Pearl Jam’s place in the great Grunge Explosion of 1991 remains a subject of debate in some quarters. How they got together, previous bands, and the fact that the singer was from out of town were all considered major strikes against them. To a vociferous few they were seen as serious strikes that is. The rest of us were too busy enjoying the music. 20 years later PJ are still going strong, while nearly all the others from that memorable year have sadly come and gone.
The new DVD Pearl Jam: Under Review tells the group’s story from the beginning right up to today. Like all of the DVDs in the Under Review series, it is an unauthorized documentary. That means there was no cooperation or involvement from anyone in the PJ camp. Instead, we get a collection of music critics talking about them, live footage from various sources, and some older interview segments.
While I understand the complaints about this format, particularly the inclusion of the critics, I found this 90 minute DVD to be very engaging. There are no enormous new revelations, or any groundbreaking new footage, but somehow the Pearl Jam story is presented in a consistently interesting and entertaining way regardless.
To the surprise of nearly everyone, Pearl Jam’s debut Ten was a smash hit. It won rave reviews both from the public and the critics. They followed Ten up with VS a year later, which sold a staggering one million CDs the first week. A battle with Ticketmaster came next, which had the net effect of stopping PJ from touring the US for three solid years. Vitalogy became their third hit album in a row in 1994., And Pearl Jam served as Neil Young’s back up band for his Mirror Ball album in 1995. Then they decided to scale it all back..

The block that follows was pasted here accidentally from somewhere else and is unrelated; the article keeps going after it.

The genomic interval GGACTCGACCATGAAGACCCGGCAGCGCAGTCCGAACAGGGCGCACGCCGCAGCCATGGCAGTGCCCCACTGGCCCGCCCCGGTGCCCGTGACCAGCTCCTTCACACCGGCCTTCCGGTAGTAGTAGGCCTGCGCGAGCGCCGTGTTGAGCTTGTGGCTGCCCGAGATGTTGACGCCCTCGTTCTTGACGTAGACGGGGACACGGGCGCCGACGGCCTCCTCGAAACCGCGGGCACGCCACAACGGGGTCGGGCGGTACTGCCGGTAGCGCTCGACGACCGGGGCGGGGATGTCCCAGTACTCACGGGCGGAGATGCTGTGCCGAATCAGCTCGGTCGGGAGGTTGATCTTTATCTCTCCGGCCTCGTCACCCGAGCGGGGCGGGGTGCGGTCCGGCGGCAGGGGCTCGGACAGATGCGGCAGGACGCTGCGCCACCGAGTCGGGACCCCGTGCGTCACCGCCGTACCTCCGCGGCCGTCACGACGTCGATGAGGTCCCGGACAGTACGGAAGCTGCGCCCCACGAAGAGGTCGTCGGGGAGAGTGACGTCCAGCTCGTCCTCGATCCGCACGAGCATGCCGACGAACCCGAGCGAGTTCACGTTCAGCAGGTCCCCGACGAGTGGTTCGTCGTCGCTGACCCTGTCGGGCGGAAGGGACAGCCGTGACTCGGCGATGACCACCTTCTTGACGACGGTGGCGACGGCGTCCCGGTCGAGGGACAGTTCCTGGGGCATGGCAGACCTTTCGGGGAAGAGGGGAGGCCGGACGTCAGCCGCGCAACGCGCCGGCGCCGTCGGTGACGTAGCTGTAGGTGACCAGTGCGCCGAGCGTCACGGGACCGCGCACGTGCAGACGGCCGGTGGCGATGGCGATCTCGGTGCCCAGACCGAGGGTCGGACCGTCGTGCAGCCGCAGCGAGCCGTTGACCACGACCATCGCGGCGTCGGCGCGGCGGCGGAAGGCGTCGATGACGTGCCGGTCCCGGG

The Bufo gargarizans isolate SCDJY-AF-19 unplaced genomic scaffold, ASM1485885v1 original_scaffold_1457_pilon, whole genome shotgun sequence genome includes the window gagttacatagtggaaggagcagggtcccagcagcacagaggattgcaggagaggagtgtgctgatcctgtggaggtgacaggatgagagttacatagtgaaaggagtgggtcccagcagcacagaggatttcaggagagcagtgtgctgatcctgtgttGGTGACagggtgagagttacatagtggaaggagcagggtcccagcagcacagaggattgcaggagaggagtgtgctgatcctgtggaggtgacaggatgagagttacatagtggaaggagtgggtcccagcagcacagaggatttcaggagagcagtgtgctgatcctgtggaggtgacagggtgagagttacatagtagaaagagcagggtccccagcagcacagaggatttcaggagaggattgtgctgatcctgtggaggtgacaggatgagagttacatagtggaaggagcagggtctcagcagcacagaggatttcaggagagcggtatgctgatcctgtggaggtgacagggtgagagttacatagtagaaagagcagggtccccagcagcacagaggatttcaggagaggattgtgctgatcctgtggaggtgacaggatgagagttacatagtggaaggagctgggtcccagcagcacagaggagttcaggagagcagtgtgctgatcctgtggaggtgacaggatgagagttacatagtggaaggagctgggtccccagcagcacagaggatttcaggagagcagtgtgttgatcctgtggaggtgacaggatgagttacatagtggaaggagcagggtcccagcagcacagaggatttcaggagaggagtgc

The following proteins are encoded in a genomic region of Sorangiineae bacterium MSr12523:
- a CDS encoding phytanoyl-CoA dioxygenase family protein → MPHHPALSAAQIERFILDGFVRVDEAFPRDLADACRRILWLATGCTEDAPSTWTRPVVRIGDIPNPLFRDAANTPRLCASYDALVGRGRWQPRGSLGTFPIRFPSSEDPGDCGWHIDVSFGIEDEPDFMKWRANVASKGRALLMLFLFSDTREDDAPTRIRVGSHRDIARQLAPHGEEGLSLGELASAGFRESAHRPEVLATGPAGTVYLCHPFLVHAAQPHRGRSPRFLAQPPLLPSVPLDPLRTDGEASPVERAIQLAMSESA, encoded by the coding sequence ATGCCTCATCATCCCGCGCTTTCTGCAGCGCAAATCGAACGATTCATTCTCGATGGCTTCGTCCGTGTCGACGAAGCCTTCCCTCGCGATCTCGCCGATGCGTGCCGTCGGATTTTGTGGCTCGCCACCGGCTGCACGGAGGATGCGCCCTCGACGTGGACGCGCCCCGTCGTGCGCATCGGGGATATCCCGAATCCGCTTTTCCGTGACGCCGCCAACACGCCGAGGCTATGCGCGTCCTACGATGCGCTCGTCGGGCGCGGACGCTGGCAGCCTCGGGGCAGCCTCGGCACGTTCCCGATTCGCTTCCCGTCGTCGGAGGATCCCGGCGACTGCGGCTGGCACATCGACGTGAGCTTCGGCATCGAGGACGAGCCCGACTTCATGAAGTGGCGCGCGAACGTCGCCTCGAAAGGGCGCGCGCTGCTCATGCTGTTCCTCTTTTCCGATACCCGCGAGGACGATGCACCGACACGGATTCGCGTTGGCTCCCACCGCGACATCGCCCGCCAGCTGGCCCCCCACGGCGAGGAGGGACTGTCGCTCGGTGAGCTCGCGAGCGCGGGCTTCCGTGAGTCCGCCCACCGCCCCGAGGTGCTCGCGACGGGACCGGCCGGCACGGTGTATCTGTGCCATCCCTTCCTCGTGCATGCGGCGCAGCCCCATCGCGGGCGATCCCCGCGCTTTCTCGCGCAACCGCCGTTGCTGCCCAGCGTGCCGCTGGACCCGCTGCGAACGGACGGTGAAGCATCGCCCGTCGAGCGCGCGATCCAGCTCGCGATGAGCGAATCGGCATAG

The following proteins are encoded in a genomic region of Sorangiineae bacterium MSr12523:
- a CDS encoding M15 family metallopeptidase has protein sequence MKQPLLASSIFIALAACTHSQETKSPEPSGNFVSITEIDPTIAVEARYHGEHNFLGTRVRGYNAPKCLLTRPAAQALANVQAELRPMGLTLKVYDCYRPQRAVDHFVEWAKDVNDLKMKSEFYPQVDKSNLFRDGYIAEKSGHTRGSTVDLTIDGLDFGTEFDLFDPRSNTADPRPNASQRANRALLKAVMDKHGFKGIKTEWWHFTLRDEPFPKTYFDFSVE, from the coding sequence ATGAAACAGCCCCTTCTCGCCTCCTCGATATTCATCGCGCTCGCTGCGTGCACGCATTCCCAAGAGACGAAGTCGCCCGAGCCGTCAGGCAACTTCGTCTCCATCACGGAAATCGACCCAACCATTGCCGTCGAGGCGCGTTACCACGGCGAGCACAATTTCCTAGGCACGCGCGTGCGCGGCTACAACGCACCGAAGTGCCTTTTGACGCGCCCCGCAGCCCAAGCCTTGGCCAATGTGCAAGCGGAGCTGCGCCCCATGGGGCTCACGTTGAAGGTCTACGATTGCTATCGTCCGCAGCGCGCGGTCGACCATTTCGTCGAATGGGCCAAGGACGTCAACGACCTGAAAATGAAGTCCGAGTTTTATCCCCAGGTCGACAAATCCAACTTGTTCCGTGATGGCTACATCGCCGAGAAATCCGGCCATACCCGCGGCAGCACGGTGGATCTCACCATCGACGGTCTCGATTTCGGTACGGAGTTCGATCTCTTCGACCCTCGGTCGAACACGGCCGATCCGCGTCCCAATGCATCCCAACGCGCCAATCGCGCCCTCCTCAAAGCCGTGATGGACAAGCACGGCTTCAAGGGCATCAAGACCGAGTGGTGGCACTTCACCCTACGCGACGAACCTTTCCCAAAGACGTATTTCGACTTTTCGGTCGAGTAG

No Code was a record very few bands ever get to make. Pearl Jam’s fourth album consciously avoided the big anthems and ballads they had become so famous for. Although they would never admit it to the record company, No Code was specifically designed to appeal to only the hardcore PJ audience. They basically set out to jettison the mainstream crowd that had been with them since Ten.
It took the album Yield, with its cover art fully telegraphing the group’s intentions, for Pearl Jam to move on. Yielding to the realities of their lost battle against Ticketmaster, and itching to get out on the road again, the band have never really looked back. Their main focus has become playing live, as the dozens of concert CDs and DVDs that have been released confirm.
The video clips in the first part of the DVD will likely be the most appealing aspect for many fans. There is some great footage of the bands that spawned members of PJ, such as Green River and Mother Love Bone. The interview with the late Andrew Wood of Mother Love Bone is particularly fascinating. As for extras on the DVD, the most notable is an interview with Eddie Vedder and Matt Cameron, recorded in Berlin, 2009.
In the overheated frenzy of 1991, Pearl Jam were unfairly dismissed as interlopers on the Seattle scene, as well as being nothing more than a “classic rock” group. How ironic is it that in 2010, the music of of Nirvana, Soundgarden, Alice In Chains and Pearl Jam is the de facto classic rock of Gen X? What goes around comes around, yet of all these great bands, only Pearl Jam remain intact.
While Pearl Jam: Under Review offers nothing really new, or earth-shattering, it is a solid overview of their history. As such, I think it is definitely worth watching.